Under the broken system, employers looked the other way on employees’ legal status when it was to their advantage, but they used workers’ undocumented status as a tool when it could ensure their employees would never take collective action. Such behavior and unfairness helped lead to depressed wages throughout the economy.

The current bipartisan immigration reform plan promises an “effective” employment verification system. The devil will be in the details, and much remains to be worked out. But this much is clear: To allow employers to have the power to enforce immigration laws in 2013 would be history repeating itself, and it is the wrong way to go.

The folks who supported Simpson-Mazzoli back in 1986 thought they were making our system fairer. Yet everything fell apart after it was passed. The U.S. began to witness a steady climb in illegal border crossings, rampant fraud, and a snarled mess of an enforcement system–the exact reverse of the legislation’s intended consequences. And America’s middle class has only suffered in the years since.

When people come to this country, they are coming because they want to make a living. While it’s important that immigrants be given a pathway to citizenship and the ability to reunite with family members, these goals are not enough. Until immigrants are able to fully exercise their rights in the workplace, America has not lived up to its promise.

Labor Becomes Part of the National Conversation: The Best and Worst of 2012

11:50 am in Uncategorized by Amy B. Dean

Sign: On Strike for Better Schools

The successful Chicago Teachers' Strike was a high point for labor in 2012.

This was a tumultuous year for working people and their families. From the grassroots uprisings last winter to the low-wage workers’ strikes at year’s end, 2012 saw many people coming together for the first time and finding their voices. Below are the items that I would highlight as the best and worst developments of 2012 in the world of labor and progressive social movements.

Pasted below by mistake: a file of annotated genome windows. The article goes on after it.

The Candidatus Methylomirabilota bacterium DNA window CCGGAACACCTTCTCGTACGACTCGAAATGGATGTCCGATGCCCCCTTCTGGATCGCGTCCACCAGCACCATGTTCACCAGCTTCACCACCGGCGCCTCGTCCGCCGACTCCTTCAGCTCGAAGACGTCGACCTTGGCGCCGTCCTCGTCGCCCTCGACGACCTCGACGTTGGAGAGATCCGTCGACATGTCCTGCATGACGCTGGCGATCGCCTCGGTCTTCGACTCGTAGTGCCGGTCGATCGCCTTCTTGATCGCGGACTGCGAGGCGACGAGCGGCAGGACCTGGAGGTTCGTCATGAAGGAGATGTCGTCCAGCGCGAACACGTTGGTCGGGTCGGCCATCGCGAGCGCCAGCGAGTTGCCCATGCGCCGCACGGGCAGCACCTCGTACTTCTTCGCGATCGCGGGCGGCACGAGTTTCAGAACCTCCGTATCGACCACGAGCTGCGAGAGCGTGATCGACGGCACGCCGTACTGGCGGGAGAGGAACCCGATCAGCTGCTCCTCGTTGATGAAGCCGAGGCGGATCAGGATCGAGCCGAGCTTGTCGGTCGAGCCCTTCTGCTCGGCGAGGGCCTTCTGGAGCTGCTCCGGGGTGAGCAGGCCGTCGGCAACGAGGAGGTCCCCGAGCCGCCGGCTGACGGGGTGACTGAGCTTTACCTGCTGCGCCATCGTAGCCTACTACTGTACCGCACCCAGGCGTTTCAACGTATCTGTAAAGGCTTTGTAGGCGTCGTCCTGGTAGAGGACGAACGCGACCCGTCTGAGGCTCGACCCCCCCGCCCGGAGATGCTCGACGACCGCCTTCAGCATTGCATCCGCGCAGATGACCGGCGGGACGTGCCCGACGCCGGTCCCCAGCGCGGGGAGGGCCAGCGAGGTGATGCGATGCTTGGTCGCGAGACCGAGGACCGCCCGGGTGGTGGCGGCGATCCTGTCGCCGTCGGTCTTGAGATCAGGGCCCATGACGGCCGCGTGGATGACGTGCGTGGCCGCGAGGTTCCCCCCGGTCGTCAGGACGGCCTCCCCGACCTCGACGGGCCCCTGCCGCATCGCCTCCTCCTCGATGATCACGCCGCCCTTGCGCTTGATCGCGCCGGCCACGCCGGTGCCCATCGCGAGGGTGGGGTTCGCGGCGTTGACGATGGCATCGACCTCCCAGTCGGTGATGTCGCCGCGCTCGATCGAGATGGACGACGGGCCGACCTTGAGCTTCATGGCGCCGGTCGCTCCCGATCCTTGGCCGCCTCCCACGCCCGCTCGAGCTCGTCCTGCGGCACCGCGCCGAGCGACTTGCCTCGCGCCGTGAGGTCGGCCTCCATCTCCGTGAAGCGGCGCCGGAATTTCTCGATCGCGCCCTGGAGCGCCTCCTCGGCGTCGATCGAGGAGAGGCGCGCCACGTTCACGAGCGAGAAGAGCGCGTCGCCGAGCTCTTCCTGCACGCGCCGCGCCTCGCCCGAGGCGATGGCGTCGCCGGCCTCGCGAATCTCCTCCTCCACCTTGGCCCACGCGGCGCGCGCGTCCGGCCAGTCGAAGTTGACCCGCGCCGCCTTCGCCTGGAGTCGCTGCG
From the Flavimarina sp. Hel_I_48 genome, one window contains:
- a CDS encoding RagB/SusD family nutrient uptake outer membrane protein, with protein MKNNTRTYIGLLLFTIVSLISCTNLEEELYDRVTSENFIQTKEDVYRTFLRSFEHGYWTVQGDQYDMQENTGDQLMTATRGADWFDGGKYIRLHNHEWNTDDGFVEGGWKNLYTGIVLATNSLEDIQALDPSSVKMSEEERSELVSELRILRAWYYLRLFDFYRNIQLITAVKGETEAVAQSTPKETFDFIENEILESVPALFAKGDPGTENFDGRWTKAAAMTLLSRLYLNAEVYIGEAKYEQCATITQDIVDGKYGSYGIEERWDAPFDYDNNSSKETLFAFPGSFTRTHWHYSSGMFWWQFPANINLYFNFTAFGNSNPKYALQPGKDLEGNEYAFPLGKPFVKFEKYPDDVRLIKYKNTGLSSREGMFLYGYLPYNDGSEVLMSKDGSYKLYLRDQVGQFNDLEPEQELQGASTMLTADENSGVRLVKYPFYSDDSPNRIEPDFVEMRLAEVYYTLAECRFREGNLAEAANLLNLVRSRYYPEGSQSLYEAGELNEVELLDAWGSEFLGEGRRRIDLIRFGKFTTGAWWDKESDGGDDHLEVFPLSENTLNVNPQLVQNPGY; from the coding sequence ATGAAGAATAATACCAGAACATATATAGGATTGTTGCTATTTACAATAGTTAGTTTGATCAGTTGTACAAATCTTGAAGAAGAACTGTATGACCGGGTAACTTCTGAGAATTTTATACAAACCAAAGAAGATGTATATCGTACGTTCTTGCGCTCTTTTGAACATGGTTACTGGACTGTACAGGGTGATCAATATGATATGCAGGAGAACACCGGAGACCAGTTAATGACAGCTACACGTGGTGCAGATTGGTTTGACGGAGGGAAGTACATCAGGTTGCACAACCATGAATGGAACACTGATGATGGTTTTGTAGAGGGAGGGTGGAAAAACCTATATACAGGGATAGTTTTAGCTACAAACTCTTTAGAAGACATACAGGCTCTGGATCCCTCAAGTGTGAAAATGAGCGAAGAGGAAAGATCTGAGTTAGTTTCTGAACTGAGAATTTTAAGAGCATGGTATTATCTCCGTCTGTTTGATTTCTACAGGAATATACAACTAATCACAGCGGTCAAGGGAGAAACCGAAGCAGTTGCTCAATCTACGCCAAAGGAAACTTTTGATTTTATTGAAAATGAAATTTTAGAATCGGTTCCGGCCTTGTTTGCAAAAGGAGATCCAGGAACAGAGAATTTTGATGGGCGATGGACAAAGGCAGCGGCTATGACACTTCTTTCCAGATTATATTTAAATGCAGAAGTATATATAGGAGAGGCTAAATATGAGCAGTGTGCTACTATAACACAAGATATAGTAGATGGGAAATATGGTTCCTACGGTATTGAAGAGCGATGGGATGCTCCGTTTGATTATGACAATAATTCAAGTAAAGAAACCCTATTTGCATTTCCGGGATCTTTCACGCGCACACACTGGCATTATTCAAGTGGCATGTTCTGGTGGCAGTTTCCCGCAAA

THE WORST:

  • Conservatives have repeatedly tried to pass anti-worker legislation under misleading names and false slogans in 2012. This approach hasn’t always worked—California’s Prop 32, which would have unfairly restricted workers’ political speech in the state, failed at the polls in November. Sadly, though, at the end of the year, Michigan’s lame-duck legislature, dominated by a billionaire-funded GOP, passed a so-called “right to work” law. As has happened in other states, the new law will pit Michigan workers against each other by forcing those who pay union dues to represent and bargain for those who don’t. The state has been a union bulwark historically, so this is a sad sign for working people all over the country.
  • Neoliberal trade policy has continued to undermine the American middle class in 2012. As reporters Donald Barlett and James Steele have documented, the so-called “free trade” deals modeled after NAFTA are part of a pattern that has resulted in huge job losses here in the United States. This year, the Obama administration has been promoting a new pact based on this same model that would create a “free trade zone” made up of ten countries along the Pacific Rim, called the TransPacific Partnership (TPP). As Matt Stoller has said in Salon, the creation of the TPP has mostly flown under the radar, but it could lead to “offshoring of U.S. manufacturing and service-sector jobs,  inexpensive imported products, expanded global reach of U.S. multinationals, and less bargaining leverage for labor.” None of this is good for Americans who desperately need jobs to be created here.
  • Another disturbing trend that continued this year was giveaways of public funds to private companies. As watchdog Good Jobs First documented earlier this year, state and local governments handed out $32 billion to private corporations in the name of job creation, but with no real accountability or guarantees of public benefit.

 

THE BEST:

Not everything was bad news; there were also some positive developments that offer hope for the future. Four of these were:

  • Student activism allied with union advocacy paid off in San Jose, California, where a student-led coalition got a ballot initiative passed that will raise the minimum wage from $8 to $10 per hour for everyone working within the city limits. Organizers estimate the number of workers who will get a raise to be in the tens of thousands. I see this as a fine example of regional coalition-based organizing, and I hope it becomes a trend.